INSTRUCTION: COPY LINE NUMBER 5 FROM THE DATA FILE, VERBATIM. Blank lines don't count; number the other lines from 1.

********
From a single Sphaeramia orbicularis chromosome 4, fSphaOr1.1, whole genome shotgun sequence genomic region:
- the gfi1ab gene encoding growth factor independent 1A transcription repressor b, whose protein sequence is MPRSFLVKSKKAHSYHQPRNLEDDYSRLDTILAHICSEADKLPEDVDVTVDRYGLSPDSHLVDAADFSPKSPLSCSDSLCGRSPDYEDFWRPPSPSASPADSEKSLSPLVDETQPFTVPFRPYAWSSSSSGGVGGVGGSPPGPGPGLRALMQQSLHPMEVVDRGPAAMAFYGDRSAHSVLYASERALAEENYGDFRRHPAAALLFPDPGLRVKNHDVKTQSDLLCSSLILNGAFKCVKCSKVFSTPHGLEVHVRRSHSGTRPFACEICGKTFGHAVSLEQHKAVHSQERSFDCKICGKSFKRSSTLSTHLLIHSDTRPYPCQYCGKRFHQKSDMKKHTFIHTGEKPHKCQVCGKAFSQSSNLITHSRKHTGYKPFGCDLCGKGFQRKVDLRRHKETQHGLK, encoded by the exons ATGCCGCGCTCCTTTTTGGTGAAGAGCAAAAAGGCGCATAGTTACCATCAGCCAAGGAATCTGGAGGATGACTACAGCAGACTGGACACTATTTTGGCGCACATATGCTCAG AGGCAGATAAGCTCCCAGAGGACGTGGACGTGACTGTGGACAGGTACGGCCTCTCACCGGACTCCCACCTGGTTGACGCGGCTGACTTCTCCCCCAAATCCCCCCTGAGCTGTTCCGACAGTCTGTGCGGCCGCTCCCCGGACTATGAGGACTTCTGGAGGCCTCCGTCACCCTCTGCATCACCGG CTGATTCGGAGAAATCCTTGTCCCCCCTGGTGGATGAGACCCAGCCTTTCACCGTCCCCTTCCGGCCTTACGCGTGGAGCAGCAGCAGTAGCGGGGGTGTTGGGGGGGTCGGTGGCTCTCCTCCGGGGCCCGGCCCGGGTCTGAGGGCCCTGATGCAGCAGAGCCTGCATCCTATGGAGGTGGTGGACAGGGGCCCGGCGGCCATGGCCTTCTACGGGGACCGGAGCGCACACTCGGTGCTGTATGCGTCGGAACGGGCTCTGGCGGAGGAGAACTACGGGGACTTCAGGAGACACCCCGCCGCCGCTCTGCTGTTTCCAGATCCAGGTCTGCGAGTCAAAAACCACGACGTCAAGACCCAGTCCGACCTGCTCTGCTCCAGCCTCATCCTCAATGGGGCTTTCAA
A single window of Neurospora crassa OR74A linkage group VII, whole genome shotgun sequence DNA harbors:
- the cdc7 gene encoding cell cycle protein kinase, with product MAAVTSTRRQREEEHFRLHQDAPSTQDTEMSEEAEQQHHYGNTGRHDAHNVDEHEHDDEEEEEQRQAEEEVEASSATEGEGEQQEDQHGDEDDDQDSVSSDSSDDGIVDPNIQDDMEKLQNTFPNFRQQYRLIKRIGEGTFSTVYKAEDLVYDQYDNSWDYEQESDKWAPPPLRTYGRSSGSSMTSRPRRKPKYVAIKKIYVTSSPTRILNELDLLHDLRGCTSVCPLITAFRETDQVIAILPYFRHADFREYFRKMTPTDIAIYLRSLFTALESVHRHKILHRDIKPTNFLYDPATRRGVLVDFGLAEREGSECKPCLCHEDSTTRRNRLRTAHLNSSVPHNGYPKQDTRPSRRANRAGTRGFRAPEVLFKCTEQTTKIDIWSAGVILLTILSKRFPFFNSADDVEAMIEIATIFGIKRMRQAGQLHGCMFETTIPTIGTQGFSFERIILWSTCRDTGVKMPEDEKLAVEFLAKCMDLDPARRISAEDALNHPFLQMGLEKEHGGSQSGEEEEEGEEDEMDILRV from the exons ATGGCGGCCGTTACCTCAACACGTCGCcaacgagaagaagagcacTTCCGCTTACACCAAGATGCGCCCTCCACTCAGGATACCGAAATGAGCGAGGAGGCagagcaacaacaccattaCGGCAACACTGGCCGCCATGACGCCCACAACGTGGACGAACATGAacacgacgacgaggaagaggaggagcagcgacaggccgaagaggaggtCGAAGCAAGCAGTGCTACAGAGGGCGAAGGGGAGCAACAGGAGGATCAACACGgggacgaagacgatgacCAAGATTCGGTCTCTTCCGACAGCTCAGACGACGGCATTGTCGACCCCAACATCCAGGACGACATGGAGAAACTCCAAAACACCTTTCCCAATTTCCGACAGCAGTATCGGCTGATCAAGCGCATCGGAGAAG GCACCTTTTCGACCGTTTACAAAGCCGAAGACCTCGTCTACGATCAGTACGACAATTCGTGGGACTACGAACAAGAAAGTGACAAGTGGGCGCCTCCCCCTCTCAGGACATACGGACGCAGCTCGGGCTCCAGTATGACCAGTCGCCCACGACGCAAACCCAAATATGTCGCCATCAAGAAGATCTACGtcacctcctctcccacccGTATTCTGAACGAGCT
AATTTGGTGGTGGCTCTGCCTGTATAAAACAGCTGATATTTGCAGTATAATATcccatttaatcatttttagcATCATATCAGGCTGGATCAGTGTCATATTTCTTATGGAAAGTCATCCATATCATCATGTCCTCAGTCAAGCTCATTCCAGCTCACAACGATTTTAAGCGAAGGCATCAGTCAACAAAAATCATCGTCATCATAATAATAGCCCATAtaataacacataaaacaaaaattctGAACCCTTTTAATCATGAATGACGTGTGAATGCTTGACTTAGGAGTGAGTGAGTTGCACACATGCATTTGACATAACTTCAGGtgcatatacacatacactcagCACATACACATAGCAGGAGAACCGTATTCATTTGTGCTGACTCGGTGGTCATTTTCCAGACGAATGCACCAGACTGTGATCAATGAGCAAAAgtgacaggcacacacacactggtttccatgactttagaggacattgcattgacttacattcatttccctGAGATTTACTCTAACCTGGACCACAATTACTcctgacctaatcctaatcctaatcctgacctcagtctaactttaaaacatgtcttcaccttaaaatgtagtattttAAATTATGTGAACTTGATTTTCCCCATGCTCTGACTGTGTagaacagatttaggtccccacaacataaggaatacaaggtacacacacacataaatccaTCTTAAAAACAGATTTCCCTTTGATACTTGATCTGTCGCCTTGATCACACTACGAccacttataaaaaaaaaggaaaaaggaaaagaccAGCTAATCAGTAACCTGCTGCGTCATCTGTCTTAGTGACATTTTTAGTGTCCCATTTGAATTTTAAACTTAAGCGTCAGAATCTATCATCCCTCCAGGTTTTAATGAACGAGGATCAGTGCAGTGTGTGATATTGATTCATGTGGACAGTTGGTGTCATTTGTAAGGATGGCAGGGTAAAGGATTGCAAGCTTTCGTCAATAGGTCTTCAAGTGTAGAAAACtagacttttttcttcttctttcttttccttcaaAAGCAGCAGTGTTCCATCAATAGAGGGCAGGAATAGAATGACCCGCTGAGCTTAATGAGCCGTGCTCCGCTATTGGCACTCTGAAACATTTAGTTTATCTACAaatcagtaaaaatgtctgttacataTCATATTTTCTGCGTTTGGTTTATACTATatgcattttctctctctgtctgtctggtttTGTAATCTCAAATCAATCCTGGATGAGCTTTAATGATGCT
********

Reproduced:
AATTTGGTGGTGGCTCTGCCTGTATAAAACAGCTGATATTTGCAGTATAATATcccatttaatcatttttagcATCATATCAGGCTGGATCAGTGTCATATTTCTTATGGAAAGTCATCCATATCATCATGTCCTCAGTCAAGCTCATTCCAGCTCACAACGATTTTAAGCGAAGGCATCAGTCAACAAAAATCATCGTCATCATAATAATAGCCCATAtaataacacataaaacaaaaattctGAACCCTTTTAATCATGAATGACGTGTGAATGCTTGACTTAGGAGTGAGTGAGTTGCACACATGCATTTGACATAACTTCAGGtgcatatacacatacactcagCACATACACATAGCAGGAGAACCGTATTCATTTGTGCTGACTCGGTGGTCATTTTCCAGACGAATGCACCAGACTGTGATCAATGAGCAAAAgtgacaggcacacacacactggtttccatgactttagaggacattgcattgacttacattcatttccctGAGATTTACTCTAACCTGGACCACAATTACTcctgacctaatcctaatcctaatcctgacctcagtctaactttaaaacatgtcttcaccttaaaatgtagtattttAAATTATGTGAACTTGATTTTCCCCATGCTCTGACTGTGTagaacagatttaggtccccacaacataaggaatacaaggtacacacacacataaatccaTCTTAAAAACAGATTTCCCTTTGATACTTGATCTGTCGCCTTGATCACACTACGAccacttataaaaaaaaaggaaaaaggaaaagaccAGCTAATCAGTAACCTGCTGCGTCATCTGTCTTAGTGACATTTTTAGTGTCCCATTTGAATTTTAAACTTAAGCGTCAGAATCTATCATCCCTCCAGGTTTTAATGAACGAGGATCAGTGCAGTGTGTGATATTGATTCATGTGGACAGTTGGTGTCATTTGTAAGGATGGCAGGGTAAAGGATTGCAAGCTTTCGTCAATAGGTCTTCAAGTGTAGAAAACtagacttttttcttcttctttcttttccttcaaAAGCAGCAGTGTTCCATCAATAGAGGGCAGGAATAGAATGACCCGCTGAGCTTAATGAGCCGTGCTCCGCTATTGGCACTCTGAAACATTTAGTTTATCTACAaatcagtaaaaatgtctgttacataTCATATTTTCTGCGTTTGGTTTATACTATatgcattttctctctctgtctgtctggtttTGTAATCTCAAATCAATCCTGGATGAGCTTTAATGATGCT